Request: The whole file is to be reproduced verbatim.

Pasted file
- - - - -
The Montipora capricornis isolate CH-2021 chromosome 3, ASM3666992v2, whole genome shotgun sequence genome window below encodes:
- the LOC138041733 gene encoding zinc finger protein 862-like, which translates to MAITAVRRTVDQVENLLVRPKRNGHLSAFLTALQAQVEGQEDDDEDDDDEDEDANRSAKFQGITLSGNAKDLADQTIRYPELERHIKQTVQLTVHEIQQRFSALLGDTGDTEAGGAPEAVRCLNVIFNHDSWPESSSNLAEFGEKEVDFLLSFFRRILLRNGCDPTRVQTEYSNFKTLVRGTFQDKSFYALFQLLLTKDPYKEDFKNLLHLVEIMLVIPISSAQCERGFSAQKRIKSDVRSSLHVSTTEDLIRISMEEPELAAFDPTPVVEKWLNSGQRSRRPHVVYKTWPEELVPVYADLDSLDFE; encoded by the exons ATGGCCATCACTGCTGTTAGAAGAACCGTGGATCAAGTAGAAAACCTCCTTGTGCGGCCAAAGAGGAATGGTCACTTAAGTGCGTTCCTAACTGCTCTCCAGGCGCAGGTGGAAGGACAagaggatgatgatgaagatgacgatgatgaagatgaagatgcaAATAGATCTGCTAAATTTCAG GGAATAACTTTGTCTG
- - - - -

The Montipora capricornis isolate CH-2021 chromosome 3, ASM3666992v2, whole genome shotgun sequence genome window below encodes:
- the LOC138041733 gene encoding zinc finger protein 862-like, which translates to MAITAVRRTVDQVENLLVRPKRNGHLSAFLTALQAQVEGQEDDDEDDDDEDEDANRSAKFQGITLSGNAKDLADQTIRYPELERHIKQTVQLTVHEIQQRFSALLGDTGDTEAGGAPEAVRCLNVIFNHDSWPESSSNLAEFGEKEVDFLLSFFRRILLRNGCDPTRVQTEYSNFKTLVRGTFQDKSFYALFQLLLTKDPYKEDFKNLLHLVEIMLVIPISSAQCERGFSAQKRIKSDVRSSLHVSTTEDLIRISMEEPELAAFDPTPVVEKWLNSGQRSRRPHVVYKTWPEELVPVYADLDSLDFE; encoded by the exons ATGGCCATCACTGCTGTTAGAAGAACCGTGGATCAAGTAGAAAACCTCCTTGTGCGGCCAAAGAGGAATGGTCACTTAAGTGCGTTCCTAACTGCTCTCCAGGCGCAGGTGGAAGGACAagaggatgatgatgaagatgacgatgatgaagatgaagatgcaAATAGATCTGCTAAATTTCAG GGAATAACTTTGTCTG